In most leases there are provisions for the landlord to recover service charges or charges for major works against their tenant. When seeking to recover these costs; section 20 of the Landlord and Tenant Act 1985 obliges landlords to serve certain documents or notices upon their tenants within certain timescales. The sanctions imposed upon a landlord for failing to serve these documents or notices include the loss of the landlord's right to recover costs incurred or limits recovery to £250 per tenant.
It is normal for annual service charges to exceed £250 per tenant per year, however landlords have long avoided the need to serve a "section 20 consultation notice" by arguing that the underlying costs of the service charges consist of separate works, such as cleaning the block, electricity for the common areas and buildings insurance.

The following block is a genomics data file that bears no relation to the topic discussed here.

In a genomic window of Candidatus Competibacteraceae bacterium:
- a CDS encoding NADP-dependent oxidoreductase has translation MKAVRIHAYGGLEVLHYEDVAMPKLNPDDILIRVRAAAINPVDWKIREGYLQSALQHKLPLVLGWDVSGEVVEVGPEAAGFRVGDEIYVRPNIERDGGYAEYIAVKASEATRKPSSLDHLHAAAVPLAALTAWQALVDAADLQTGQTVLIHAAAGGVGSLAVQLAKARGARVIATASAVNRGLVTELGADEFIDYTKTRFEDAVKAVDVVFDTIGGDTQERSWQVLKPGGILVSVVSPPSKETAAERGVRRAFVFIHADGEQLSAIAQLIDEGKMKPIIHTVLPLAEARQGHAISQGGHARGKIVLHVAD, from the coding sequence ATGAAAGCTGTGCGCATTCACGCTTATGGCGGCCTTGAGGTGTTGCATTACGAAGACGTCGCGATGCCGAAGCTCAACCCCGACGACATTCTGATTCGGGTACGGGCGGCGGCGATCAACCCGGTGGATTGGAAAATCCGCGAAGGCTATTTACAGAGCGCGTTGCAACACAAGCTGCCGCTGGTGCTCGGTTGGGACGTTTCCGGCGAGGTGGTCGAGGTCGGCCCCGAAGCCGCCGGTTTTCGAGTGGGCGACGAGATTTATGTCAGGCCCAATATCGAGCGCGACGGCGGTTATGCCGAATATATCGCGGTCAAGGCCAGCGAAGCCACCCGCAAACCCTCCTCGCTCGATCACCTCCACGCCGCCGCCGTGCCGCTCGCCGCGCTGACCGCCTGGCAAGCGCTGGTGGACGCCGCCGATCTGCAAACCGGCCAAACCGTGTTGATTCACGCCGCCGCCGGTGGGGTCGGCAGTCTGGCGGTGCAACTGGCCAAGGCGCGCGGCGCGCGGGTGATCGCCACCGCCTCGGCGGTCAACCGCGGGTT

In the recent case of Phillips v Francis CH/2012/0515 the High Court determined that if the annual cumulative costs of the service charges were likely to exceed £250 per tenant per year then the landlord would need to serve a section 20 consultation notice before the costs were incurred.
Whilst on the face of it this ruling appears to protect tenants’ interests by ensuring that a consultation is undertaken before lesser value costs are incurred, it will cause the landlord to incur further expense. Such expense will no doubt be sought from the tenant.
At Benchmark Solicitors LLP we can assist with all landlord and tenant matters including disputes concerning service charges and charges for major works.